The conflation of the feminine and the domestic here isn’t just retrograde — I think it’s a substantial misreading of Suzanne Collins’ novels (and as Amber Taylor points out, among other things, in a righteous response, he’s wrong in his analysis of Katniss’s use of violence, too). In fact, one of the things that The Hunger Games does well is explain the ways in which the public is private. The Games themselves interfere with the integrity of families, tearing children away from their parents, forcing children to take on extra shares and extra risk to protect their siblings. In order to survive, Katniss turns Peeta’s love for her into a commodity that wins her gifts that help her survive, and the Capitol turns the perception of their relationship into a grotesque dog-and-pony show on their victory tour. When she is finally able to settle down with him at the end of the trilogy, it’s only because her role in the rebellion helped create a domestic sphere that won’t be torn apart by monstrous public policies, because she can choose a partner on the basis of affinity rather than protection, because the end of state surveillance in the form of marketing means she can truly have a private life. The personal is political for Katniss, as it is for the rest of us.

Bella lives in a world where there are no obstacles to what she wants — her parents don’t really object, Edward has so much money that she never has to worry about whether she’ll be able to support herself, and there are never any compelling alternatives to life as an immortal vampire — and ultimately no real choices, either. I can see why that perfect freedom of choice is compelling, but it’s also profoundly unrealistic. I don’t like Bella Swann much because living in her head is boring — so are most people who want only one thing whether they’re men or women, investment bankers or poets. And I don’t think that the idea that you can or should prioritize love alone is some sort of truth that’s been obscured by sour feminists like myself. It’s a fantasy that ignores how much law, custom, and economics get in the way of true personal autonomy, in matters of the heart and anything else. My problem isn’t really that Bella makes her family with Edward her main priority—it’s that she makes it her only priority. There’s nothing wrong with getting strength from the people that you love, but it’s awfully undependable to rely on them as the main or only source of your extraordinary abilities. If it works perfectly, that’s wonderful, but that kind of obsessive reliance is also the stuff of which abusive relationships, of desperation post-divorce, of unhappiness if you don’t happen to find love, are made. Self-sufficiency may be a masculine value in Berlatsky’s schema (and goodness would I like to see it diagrammed out), but it’s also one that women have been striving towards for centuries in an effort to make decisions with greater integrity and clarity.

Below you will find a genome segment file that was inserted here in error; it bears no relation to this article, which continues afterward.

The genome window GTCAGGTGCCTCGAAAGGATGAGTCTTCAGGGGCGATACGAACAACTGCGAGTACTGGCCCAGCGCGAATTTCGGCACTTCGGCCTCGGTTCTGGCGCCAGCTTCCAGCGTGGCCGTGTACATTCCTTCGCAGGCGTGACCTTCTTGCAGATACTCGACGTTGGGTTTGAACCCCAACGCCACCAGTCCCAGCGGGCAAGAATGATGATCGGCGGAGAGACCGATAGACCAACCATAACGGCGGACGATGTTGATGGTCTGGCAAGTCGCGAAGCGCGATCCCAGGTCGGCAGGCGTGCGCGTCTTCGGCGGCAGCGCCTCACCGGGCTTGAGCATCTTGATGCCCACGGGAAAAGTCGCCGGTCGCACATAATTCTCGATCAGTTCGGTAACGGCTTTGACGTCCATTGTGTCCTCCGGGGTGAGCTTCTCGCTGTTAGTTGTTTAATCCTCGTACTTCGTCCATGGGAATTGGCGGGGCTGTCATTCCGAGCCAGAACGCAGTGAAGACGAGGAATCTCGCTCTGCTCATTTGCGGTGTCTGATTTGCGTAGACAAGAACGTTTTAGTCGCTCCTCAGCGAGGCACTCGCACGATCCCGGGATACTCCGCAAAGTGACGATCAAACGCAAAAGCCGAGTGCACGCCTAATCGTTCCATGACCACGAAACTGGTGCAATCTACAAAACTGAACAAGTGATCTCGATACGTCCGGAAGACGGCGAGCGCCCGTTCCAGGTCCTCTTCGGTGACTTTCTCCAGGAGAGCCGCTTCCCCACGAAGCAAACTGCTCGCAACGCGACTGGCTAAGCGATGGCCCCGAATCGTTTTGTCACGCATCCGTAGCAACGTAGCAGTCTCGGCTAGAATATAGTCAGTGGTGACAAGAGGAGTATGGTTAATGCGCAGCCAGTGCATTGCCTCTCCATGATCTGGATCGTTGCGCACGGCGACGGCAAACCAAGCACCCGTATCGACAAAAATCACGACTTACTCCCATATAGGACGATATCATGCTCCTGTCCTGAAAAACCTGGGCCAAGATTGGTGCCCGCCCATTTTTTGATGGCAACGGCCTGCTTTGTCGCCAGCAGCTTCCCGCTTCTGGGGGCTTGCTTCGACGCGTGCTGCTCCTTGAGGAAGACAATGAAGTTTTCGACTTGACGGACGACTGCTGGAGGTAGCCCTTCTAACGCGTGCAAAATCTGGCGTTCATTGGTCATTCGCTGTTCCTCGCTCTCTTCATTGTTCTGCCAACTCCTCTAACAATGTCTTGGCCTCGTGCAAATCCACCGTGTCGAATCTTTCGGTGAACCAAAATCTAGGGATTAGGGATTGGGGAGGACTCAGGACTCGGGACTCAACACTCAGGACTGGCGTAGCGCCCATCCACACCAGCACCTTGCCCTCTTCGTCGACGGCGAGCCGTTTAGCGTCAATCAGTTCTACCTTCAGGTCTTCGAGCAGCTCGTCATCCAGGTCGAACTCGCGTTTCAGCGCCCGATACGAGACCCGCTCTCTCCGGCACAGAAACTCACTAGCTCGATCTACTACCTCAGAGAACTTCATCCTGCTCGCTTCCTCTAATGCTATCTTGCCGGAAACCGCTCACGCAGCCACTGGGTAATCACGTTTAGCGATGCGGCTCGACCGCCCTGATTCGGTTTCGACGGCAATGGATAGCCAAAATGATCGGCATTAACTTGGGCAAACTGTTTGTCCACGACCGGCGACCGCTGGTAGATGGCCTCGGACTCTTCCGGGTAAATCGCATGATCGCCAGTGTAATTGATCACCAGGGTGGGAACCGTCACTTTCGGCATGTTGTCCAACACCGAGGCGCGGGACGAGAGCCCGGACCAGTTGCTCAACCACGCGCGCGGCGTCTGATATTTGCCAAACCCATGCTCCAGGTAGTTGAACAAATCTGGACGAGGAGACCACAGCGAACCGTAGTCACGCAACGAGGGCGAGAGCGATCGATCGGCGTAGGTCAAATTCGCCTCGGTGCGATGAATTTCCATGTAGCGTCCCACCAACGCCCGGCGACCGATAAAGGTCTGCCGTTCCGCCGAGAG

And while those values are worth examining further, Twilight‘s also eminently critiqueable on narrative grounds, something Noah gives very little credence. Complexity is the stuff of genuinely compelling decision-making, as well as compelling storytelling. What’s troubling about Twilight is less the idea that Bella picks Edward and more the inevitability of their eventual union. Once Edward walks into Bella’s science class, she never really considers anything else, never gets presented with any other truly compelling options, she treats the humans in her life who are graduating and going off to their own adventures with dismissiveness and disinterest. Tough choices are fascinating. Defending the world’s kindest fate is rather dull.

And just as I’m bored by Bella’s certainty and dismissive attitudes towards people who set other priorities and take other paths, I don’t appreciate the idea that I don’t live up to Noah Berlatsky’s very particular standards of femininity, I’m doing it wrong. There may be effective arguments for a Christian focus on love rather than strength. But a strident and myopic lecture to women with a variety of priorities isn’t likely to be one of them.

*And as a side note, femininity is not simply a matter of style. And even if it were, there is a vast difference between disliking the stylized trappings of femininity inherently, and disliking the idea that they’re mandatory — and it’s intellectually dishonest not to acknowledge that, or to dismiss it with a handwaving acknowledgment that you’re generalizing. The point of something like the Miss America pageants is not that female beauty ought to be rejected, but that the idea that there’s only one very narrow standard for female beauty should be rejected. It is entirely possible to enjoy wearing makeup and to be wildly frustrated by the idea that whether or not you wear makeup determines how competent people will think you are in a workplace.